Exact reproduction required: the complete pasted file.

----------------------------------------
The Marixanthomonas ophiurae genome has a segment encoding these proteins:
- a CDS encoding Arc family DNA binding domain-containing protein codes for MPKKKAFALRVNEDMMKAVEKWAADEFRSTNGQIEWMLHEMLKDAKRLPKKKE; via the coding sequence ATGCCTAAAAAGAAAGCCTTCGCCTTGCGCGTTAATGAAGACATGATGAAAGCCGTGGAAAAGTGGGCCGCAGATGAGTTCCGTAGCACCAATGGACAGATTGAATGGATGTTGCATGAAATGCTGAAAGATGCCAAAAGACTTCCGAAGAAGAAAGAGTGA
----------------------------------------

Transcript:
The Marixanthomonas ophiurae genome has a segment encoding these proteins:
- a CDS encoding Arc family DNA binding domain-containing protein codes for MPKKKAFALRVNEDMMKAVEKWAADEFRSTNGQIEWMLHEMLKDAKRLPKKKE; via the coding sequence ATGCCTAAAAAGAAAGCCTTCGCCTTGCGCGTTAATGAAGACATGATGAAAGCCGTGGAAAAGTGGGCCGCAGATGAGTTCCGTAGCACCAATGGACAGATTGAATGGATGTTGCATGAAATGCTGAAAGATGCCAAAAGACTTCCGAAGAAGAAAGAGTGA